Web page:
THE first of December is also the first day of meteorological winter, and this year winter’s already shown itself through a period of really, really cold weather.
While the weather forecasts in our local area have shown lows of -6C the thermometer inside our allotment shed has hit a low of -7.9C, which is the coldest I’ve ever seen it read. Thankfully, the cold is a dry cold, with little wind, so at least we don’t have high humidity and wind chill to deal with.
While it’s been cold outside, it’s also been pretty chilly in the house. We’re using our central heating extremely frugally due to the high cost of gas and are thankful each day that we have the original hearth in our front room from when the house was built in 1854. The hearth is large and holds a magnificent grate from which heat warms the room and the house of an evening, plus of course the smell and sight of a real fire is something beyond compare. Again, trying to conserve on the cost of energy, instead of using the microwave or oven we’ve used this fire for cooking baked potatoes which we’ll usually have with homemade veggie chilli and salad or red cabbage slaw. So far we’ve had great success and only one failure, and now know we need to remember that double-foiling the potatoes and turning every 20 minutes works best for us, otherwise they end up a tad too charred with the inside edible and what should be delicious, crispy skin burnt to a cinder and only good for the compost bin.
Anyway, back to the plot.
A day or so before the cold snap began to hit, I was talking to another YouTuber, Vivi of ‘What Vivi did next’, and though the lowering temperature had been on my mind it was her suggestion of covering our broad beans that made me check out what was to come. The forecasters were saying we were in for four or five really cold days, even in London. Now, protecting broad beans is not something I’d usually do, certainly not from the cold, though I decided that with them just having germinated and only now breaking ground I’d get down to the plot to sort them out.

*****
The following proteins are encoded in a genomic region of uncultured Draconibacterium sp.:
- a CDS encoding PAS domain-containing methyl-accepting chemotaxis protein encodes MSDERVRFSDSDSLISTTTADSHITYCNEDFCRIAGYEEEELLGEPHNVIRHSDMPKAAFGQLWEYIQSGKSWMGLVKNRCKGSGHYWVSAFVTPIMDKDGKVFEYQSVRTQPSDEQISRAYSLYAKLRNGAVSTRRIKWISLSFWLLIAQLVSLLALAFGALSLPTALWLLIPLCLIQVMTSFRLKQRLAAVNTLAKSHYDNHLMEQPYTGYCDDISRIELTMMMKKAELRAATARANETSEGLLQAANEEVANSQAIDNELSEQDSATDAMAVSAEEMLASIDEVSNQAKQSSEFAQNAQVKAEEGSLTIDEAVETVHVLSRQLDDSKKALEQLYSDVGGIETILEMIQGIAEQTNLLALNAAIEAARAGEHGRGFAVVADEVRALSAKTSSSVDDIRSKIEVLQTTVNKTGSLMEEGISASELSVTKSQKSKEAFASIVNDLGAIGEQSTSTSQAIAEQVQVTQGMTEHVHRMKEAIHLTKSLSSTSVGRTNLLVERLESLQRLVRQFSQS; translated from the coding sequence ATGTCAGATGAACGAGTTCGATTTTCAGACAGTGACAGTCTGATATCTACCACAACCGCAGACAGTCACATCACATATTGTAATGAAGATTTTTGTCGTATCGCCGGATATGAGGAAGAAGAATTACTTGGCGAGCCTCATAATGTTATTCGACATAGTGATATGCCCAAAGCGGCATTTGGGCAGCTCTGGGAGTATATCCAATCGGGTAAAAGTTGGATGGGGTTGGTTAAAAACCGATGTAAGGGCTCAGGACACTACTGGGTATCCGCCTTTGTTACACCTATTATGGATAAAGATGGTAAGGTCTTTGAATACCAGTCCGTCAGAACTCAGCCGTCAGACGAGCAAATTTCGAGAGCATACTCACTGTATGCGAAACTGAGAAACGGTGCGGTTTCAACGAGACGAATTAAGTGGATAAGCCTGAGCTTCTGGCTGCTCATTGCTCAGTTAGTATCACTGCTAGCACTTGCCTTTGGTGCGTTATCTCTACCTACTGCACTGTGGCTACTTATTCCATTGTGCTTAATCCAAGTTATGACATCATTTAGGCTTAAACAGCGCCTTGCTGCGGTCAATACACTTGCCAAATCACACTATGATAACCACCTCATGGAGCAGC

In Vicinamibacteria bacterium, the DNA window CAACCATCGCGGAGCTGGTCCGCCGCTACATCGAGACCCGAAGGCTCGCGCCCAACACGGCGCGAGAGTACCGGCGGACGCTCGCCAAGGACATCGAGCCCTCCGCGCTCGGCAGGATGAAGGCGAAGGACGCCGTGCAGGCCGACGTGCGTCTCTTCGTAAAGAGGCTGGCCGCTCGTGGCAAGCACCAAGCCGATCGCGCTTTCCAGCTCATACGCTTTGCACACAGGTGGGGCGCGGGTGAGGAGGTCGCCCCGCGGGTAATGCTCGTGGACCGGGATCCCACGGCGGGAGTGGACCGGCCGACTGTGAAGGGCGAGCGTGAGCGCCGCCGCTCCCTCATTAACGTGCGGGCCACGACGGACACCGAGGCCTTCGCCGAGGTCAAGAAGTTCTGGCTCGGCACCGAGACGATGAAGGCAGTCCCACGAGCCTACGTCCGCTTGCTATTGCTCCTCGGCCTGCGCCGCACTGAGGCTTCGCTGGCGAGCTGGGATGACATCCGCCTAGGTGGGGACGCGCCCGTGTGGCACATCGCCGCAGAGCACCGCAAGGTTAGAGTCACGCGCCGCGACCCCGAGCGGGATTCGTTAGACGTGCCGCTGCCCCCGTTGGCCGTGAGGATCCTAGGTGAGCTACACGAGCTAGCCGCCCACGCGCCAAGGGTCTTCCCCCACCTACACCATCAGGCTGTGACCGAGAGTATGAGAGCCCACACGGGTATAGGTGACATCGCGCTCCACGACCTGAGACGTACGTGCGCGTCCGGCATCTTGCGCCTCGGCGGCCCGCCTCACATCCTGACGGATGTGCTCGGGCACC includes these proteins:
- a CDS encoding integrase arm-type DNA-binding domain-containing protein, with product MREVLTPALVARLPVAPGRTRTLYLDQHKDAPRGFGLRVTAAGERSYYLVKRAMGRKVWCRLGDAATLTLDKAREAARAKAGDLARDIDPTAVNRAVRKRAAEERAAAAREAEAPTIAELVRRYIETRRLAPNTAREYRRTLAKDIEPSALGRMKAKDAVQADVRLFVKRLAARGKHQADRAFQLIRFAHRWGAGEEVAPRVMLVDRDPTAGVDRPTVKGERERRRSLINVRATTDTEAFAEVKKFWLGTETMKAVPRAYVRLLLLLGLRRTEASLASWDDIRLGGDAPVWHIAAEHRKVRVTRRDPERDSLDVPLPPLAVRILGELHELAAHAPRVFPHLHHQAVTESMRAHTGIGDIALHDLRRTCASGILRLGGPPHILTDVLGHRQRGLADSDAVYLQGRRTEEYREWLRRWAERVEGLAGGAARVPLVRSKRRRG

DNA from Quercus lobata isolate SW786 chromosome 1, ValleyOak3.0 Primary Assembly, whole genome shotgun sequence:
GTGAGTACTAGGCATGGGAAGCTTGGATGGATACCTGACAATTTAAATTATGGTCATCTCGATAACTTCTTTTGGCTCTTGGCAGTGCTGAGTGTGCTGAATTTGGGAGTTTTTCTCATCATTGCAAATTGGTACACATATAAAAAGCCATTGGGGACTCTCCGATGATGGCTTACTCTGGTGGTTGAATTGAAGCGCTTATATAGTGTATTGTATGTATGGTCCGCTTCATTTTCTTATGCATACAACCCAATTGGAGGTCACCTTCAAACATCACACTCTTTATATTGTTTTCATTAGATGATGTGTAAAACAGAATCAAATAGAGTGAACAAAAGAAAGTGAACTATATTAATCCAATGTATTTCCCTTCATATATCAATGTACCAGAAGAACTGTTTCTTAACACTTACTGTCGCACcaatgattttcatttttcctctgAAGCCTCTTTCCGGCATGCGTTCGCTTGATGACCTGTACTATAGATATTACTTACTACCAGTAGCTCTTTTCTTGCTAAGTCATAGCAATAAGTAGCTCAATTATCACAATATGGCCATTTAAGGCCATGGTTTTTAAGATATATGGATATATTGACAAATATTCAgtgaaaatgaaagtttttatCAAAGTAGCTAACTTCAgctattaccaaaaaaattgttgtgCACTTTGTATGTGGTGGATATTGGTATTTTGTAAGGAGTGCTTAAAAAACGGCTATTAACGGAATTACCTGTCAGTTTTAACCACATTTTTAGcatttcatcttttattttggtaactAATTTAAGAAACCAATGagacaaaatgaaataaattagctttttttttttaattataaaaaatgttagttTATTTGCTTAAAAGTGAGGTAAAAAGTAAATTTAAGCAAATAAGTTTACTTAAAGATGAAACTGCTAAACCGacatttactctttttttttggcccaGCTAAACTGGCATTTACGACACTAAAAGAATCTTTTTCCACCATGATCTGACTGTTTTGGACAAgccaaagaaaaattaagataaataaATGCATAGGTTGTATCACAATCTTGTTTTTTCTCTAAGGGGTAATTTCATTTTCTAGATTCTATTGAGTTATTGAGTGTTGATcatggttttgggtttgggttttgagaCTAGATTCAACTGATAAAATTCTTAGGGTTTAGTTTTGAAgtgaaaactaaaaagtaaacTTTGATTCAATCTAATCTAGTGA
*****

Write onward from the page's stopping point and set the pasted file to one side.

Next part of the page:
Covering with tight-knit netting, old lace curtains or sheets was not something that we ever really had to do in Guernsey, as frosts were rarer than hen’s teeth. Netting or covering in the back garden of our home in St Pierre du Bois and then Castel was more about protection from ravaging pigeons and collared doves than any cold. Occasionally, we’d get really biting winds which would heighten the chill factor, though even these were rare, and having now lived in London for over three decades, and with a partner from Macclesfield, I’ve learnt just how cold cold can be, even in the milder parts of the UK.
So, with Vivi’s advice in mind, I popped down to the plot and hunted out a fleece tunnel that we’d used last year to overwinter lettuce. For some reason, I didn’t sow the right lettuce at the right time to overwinter any this year, which in a way is good as the broad beans will be happy – or at least some of them – and there are two reasons why I say some of them.
When we initially planned out our edged beds for a second plot on the same allotment site, I made life easy by doing the beds a standard 2.4m decking board long, with the width being half this as I could just saw a single decking board in half for both ends. The thing is, many growing and gardening fleece or netting tunnels are 3m long, and only 45cm wide, and as we have three rows of broad beans the width of the tunnel will only cover two rows, though the length will cover some of the turnips on the adjacent bed. So, we’ve two rows of broad beans covered, and one row exposed to the elements and all that winter can throw at it. Though, this isn’t a worry, in fact I’m seeing it as an opportunity. You see, we do tests and trials through the year, and I like to call these our Highly Scientific Experiments – and this opportunity is now a new one of those. Of course, I’m no scientist, so doing anything highly scientific is beyond me, though I can try.